Cork Baptist Church
|Address:||46 MacCurtain Street|
There has been a Baptist Church in existence in Cork since the 17th century. It was originally organised by Mr. & Mrs. Edward Riggs of Rigsdale, Ballinhassig. Mr. Riggs was MP for Bandon and a Commissioner of the Peace.
The church met at different locations throughout the city during its history, starting in Coleman’s Alley in the Cornmarket Street area. The first building was erected in Mill Street, afterwards known as Fishamble Lane, now Liberty Street. This building was subsequently used by the Augustinians while their own chapel was being built. In 1759 an old map of Cork shows the Franciscans occupying the building, with a statue of St. Francis marking the site.
The second building was on the south east marsh, commonly called Dunscombe Marsh, now Marlboro Street. This is now the location of the Cork YMCA. The present building was opened in King Street, now MacCurtain Street in 1892.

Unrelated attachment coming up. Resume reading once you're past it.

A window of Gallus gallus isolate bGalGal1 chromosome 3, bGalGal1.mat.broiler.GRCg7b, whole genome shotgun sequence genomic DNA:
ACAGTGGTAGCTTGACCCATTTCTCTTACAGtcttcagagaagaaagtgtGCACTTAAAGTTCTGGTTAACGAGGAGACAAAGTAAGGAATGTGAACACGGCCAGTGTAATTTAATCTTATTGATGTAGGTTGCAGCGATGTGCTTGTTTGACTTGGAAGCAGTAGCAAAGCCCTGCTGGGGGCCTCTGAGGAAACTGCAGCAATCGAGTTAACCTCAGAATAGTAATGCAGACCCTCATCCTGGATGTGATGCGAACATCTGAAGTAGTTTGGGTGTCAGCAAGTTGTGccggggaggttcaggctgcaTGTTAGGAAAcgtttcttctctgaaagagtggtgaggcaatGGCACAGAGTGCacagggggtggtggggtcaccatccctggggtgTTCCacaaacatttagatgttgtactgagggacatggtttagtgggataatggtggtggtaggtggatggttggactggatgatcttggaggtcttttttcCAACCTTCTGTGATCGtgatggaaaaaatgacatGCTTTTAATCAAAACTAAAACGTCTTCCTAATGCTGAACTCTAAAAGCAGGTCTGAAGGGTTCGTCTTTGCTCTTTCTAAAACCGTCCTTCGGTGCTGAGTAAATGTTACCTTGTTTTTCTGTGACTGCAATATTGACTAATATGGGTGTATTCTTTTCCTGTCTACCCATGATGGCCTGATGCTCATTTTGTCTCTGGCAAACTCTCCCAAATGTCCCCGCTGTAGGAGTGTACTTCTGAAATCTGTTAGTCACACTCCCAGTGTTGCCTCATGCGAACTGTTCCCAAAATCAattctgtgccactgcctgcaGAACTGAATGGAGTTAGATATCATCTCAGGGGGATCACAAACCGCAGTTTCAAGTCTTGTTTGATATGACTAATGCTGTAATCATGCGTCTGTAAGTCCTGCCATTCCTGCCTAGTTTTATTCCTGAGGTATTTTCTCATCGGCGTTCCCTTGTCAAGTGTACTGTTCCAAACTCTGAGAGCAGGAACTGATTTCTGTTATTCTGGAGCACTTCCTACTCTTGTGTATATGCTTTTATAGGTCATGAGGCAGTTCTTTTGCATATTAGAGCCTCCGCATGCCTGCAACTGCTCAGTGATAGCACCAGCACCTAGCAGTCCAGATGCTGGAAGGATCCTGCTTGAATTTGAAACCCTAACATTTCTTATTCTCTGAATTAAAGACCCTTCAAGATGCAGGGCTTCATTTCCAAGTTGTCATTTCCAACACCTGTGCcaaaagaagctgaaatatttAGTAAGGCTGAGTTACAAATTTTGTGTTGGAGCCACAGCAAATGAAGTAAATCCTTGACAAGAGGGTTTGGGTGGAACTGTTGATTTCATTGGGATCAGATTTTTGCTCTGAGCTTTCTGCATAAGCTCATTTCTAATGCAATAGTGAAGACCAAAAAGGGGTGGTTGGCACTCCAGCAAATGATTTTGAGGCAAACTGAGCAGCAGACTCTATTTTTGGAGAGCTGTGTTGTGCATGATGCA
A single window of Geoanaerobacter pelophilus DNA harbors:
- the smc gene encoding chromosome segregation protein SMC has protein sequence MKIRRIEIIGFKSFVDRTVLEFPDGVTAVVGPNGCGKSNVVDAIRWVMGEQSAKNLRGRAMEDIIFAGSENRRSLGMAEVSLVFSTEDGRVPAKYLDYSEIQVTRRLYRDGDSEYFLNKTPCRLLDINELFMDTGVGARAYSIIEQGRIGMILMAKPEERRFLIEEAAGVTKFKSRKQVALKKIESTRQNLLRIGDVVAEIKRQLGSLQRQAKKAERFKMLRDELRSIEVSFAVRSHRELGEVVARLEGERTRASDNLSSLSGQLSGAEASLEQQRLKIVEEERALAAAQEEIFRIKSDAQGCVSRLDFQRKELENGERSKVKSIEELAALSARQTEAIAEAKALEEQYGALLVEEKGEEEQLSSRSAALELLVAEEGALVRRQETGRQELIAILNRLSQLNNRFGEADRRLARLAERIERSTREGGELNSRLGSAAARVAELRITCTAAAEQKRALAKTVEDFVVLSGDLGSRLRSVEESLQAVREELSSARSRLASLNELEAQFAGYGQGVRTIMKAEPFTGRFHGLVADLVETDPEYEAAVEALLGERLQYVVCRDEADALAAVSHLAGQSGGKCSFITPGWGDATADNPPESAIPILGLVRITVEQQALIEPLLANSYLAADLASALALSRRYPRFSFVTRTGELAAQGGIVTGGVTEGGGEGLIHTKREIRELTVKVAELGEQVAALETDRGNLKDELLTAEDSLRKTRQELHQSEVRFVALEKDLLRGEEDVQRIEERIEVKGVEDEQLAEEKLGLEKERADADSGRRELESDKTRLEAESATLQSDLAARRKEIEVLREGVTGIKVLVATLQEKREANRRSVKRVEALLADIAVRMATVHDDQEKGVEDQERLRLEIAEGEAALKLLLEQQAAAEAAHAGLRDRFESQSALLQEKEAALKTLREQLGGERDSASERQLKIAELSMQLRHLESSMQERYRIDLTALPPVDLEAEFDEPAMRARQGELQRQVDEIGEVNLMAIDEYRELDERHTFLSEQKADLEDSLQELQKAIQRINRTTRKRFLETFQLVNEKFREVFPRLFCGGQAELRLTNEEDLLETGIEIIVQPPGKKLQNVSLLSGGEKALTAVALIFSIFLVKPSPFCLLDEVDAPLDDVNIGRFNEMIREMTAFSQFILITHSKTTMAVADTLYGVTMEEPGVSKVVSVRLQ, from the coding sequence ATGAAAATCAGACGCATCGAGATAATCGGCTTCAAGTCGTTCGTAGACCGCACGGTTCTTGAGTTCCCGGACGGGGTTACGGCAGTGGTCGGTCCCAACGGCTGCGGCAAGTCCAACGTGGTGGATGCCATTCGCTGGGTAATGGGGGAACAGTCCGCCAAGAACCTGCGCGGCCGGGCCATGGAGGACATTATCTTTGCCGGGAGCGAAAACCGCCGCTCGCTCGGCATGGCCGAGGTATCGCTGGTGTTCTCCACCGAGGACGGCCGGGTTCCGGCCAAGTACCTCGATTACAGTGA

The front elevation of the church has a brickwork facade, while the other walls are constructed from random rubble masonry. The roof is supported by pitch pine queen post trusses. Its main architectural features are the unusual tower and carving over the entrance, the pitch pine doors with ornate metal work, and the leaded windows facing the street. In 1908 electricity was installed in the building at a cost of 9 pounds, which was paid in 12 instalments of 15 shillings! In 1979 the upper floor was constructed to allow for greater use of the building through the provision of extra facilities downstairs.
Internal features of interest include the pulpit, the table located in front of the pulpit upstairs and the baptistery located in the main hall downstairs.